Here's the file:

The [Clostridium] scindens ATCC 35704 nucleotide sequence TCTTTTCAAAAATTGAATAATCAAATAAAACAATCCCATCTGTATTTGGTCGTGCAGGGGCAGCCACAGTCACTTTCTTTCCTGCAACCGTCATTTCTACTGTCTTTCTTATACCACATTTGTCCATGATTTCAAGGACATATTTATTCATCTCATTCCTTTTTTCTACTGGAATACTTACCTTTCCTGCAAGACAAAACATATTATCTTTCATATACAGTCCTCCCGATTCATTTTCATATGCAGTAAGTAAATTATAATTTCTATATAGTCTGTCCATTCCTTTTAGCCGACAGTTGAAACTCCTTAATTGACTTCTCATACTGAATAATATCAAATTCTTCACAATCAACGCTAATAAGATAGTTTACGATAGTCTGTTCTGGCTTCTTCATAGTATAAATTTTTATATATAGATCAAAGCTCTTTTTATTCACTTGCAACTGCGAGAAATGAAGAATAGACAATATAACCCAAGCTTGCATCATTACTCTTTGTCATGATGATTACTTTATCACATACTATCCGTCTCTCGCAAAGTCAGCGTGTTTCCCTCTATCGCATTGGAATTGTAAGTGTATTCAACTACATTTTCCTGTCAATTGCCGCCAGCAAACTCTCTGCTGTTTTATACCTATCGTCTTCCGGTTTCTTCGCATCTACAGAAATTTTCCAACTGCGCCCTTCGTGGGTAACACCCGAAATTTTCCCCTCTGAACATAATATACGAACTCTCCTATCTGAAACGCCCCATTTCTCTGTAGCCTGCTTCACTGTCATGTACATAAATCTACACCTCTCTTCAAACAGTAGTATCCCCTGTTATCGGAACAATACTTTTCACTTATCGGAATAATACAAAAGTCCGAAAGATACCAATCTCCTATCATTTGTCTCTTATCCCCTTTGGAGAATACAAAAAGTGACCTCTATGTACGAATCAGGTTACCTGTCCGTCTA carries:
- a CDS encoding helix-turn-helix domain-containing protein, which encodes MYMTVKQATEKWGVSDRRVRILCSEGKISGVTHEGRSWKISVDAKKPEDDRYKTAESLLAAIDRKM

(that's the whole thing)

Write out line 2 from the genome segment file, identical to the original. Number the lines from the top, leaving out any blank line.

- a CDS encoding helix-turn-helix domain-containing protein, which encodes MYMTVKQATEKWGVSDRRVRILCSEGKISGVTHEGRSWKISVDAKKPEDDRYKTAESLLAAIDRKM